A couple of years ago, we were docents at a home that was built around the allure of the Gabor Sisters.  Over time the tales of its past residents have only grown and become more embellished with each new owner. Famously known as the ‘Gabor House’ this house carries its own colorful banner of ‘Old Palm Springs’ and its connection to the golden era of old Hollywood.

Explaining the Gabor sisters to our younger visitors was like comparing them to the present-day celebrity sensations The Kardashians. No talent, no chemistry, no discernable reason why anyone would care but somehow fans do care about the Kardashians. The Gabor sisters had that same aura about them back then.

The house had been totally remodeled and was stunning in its d├ęcor. It’s a fitting tribute to the glitz and glamor that was old Hollywood. Older visitors seemed genuinely interested in the tales of its past occupants. The newer ones just liked the mid-century design. So it goes in the land of fact and fiction, rumor and innuendo but always a good story to tell.

We also had a chance to visit the West Elm house designed specifically for this year’s Modernism Week. West Elm (a branch of William-Sonoma) offered a home tour of a vacation rental property that had been entirely decorated with West Elm furniture and dressings. They called it The Seven Eighty and it was fun to explore.

It was fascinating to see what had been done to one of these retro houses and how the other half lives. Most of these homes were owned by interior designers…no surprise there. Each was a designer’s delight. Interesting is a safe word to describe some of those settings.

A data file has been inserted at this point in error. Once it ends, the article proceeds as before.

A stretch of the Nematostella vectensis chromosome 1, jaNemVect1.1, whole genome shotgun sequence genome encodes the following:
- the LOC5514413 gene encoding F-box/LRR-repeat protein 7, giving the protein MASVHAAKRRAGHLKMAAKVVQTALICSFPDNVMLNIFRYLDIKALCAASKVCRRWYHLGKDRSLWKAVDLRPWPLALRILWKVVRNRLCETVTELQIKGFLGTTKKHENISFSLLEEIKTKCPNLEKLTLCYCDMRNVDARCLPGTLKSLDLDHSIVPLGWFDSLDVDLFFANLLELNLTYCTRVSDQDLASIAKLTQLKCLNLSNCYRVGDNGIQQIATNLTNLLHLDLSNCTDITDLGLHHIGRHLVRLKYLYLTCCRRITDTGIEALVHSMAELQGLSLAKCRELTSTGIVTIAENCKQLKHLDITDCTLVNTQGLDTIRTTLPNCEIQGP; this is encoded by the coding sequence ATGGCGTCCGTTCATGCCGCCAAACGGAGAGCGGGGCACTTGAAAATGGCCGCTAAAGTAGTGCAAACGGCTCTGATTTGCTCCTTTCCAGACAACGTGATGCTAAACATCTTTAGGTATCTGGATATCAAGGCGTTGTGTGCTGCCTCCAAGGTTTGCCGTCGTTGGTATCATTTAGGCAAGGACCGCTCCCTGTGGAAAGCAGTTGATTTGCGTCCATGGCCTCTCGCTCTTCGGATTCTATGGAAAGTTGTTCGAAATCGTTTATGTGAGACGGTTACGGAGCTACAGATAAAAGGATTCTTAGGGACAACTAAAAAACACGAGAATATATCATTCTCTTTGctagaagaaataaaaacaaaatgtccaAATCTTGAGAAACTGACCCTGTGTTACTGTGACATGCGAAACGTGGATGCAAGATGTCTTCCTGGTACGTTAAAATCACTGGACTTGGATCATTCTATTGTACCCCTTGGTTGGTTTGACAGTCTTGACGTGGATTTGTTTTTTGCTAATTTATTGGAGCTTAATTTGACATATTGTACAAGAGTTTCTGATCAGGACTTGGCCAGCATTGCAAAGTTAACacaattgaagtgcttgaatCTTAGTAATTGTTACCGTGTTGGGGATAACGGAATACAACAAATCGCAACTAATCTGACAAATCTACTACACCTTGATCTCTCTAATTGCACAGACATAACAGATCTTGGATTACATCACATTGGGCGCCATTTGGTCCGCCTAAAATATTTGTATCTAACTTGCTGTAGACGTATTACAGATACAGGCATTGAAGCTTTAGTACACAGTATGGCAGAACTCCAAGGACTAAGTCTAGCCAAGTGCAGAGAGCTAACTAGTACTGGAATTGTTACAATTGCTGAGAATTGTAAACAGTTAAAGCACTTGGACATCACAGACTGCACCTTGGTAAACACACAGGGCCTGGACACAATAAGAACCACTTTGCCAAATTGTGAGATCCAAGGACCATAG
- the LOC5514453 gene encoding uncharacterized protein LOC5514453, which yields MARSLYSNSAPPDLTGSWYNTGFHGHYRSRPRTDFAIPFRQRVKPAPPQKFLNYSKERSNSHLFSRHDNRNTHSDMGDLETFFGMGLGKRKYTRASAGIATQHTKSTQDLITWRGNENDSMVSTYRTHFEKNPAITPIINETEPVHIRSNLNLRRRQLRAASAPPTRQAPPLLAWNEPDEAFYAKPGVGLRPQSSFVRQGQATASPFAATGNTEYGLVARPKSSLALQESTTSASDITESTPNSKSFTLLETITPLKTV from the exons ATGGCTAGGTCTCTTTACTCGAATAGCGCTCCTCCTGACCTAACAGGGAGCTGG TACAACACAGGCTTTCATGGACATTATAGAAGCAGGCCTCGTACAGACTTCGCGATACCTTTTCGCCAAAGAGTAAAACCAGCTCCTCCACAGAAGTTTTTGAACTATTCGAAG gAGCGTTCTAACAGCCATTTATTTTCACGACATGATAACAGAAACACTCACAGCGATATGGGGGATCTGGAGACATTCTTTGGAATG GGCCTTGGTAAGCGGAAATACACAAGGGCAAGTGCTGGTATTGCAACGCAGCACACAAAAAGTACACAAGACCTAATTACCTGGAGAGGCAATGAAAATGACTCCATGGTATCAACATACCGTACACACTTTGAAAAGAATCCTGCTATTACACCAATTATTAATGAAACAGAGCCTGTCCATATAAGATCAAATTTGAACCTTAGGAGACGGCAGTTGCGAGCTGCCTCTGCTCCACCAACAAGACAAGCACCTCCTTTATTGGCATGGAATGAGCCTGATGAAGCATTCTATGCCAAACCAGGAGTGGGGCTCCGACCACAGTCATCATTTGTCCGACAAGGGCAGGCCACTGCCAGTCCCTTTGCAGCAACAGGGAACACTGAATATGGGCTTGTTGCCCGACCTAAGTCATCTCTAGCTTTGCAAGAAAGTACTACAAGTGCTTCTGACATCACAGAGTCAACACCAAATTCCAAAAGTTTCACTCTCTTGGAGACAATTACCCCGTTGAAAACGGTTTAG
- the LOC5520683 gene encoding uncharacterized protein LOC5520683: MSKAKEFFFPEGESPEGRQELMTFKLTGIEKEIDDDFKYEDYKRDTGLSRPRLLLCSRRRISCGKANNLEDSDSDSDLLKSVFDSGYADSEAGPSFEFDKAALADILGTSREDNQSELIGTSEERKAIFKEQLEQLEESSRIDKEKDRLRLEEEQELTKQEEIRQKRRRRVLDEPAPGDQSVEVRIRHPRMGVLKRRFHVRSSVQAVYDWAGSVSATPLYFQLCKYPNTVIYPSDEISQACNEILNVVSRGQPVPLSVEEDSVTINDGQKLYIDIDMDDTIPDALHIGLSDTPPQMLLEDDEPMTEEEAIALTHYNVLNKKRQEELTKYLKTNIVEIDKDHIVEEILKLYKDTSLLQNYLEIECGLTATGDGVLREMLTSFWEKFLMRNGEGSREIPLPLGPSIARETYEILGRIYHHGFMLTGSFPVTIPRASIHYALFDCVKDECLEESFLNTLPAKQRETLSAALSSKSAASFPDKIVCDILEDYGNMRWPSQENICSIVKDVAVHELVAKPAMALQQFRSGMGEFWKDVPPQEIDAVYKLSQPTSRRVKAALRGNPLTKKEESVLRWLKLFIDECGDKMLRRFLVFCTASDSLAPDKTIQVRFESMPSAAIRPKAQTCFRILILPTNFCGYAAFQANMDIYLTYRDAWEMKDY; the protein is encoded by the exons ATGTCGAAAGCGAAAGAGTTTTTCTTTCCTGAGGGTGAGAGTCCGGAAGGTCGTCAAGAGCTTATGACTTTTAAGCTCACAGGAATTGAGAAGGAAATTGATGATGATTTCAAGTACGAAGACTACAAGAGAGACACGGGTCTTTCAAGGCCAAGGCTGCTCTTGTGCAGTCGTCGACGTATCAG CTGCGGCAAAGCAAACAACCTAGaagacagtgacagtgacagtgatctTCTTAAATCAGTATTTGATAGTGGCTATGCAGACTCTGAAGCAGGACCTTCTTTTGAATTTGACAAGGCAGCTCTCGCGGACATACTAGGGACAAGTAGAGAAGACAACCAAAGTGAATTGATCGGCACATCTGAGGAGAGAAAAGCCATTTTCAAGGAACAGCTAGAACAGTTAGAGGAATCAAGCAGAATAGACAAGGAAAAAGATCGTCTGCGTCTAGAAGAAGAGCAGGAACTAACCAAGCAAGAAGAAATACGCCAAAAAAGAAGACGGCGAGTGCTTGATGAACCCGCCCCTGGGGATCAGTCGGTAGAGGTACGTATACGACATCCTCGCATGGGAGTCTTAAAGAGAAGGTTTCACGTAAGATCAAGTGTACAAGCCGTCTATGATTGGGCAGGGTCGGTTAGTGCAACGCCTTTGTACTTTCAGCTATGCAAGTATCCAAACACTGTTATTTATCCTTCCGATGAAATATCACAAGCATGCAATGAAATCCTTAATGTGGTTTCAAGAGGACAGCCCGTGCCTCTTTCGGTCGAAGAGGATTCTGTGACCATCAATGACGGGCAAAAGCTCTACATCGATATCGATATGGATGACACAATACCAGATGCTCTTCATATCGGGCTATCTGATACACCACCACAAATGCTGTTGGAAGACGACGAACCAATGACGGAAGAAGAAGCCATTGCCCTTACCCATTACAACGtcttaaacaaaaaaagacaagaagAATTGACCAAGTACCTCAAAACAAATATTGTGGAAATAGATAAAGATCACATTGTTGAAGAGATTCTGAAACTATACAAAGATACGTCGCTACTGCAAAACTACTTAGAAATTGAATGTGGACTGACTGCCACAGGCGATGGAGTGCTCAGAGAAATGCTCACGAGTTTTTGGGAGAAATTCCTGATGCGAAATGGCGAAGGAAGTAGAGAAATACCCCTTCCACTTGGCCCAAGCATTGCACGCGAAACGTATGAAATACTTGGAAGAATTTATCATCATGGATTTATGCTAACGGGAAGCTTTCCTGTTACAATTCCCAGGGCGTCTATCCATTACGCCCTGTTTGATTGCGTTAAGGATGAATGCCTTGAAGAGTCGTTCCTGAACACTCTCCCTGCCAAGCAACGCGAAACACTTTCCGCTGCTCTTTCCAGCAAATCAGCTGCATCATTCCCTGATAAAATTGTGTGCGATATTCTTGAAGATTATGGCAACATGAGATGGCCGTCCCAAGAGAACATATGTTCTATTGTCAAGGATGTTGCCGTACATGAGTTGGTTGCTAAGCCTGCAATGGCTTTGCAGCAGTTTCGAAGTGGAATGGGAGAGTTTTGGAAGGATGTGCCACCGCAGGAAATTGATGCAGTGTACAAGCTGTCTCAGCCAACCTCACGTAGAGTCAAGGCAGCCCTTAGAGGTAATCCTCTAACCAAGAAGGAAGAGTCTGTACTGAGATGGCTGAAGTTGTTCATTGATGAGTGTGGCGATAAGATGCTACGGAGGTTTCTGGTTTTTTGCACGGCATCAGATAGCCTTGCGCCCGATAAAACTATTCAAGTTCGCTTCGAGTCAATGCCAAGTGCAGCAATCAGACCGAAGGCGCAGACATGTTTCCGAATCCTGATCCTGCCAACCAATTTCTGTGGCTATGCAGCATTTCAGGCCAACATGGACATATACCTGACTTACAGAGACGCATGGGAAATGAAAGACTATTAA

Fortunately, my taste doesn’t lean toward mid-century modern architecture or eclectic furnishings. I’m too old-fashioned for a $10,000 sofa designed by some ancient Italian or a chair made out of Plexiglas. Give me a comfortable chair, a cup of coffee and the mountains as my backdrop. That’s all I need.

But still, it’s fun to look.

Tuesday, March 12, 2019

Post-Apocalyptic Desert Party

The Coachella Valley is surrounded by two majestic mountain chains; the San Jacinto and San Bernardino sentinels of rock and fame. Within the confines of those surrounding arms lie the fertile fields of the famed desert communities. For decades, these destination spots have hosted seekers of hedonistic pleasures, provided a respite from the realities of ‘back home’ and found time to relax. It’s not a bad way of living if you can afford it.

Yet there are those who can’t afford the rent but still have found fertile grounds for self-examination and expression. Sprinkled liberally among the million dollar second homes and plush fields of plenty are scattered bands of eccentric mind explorers. Their daily ritual is to explore the unexplored jungles of mind and body.

The Valley has always attracted an eclectic assortment of artists, musicians, painters and other veterans of the school of hard knocks. Taken together it’s a mecca for the rich, the famous and the disenfranchised. A kind of sanctuary for soul-searchers seeking their ultimate creative elixir.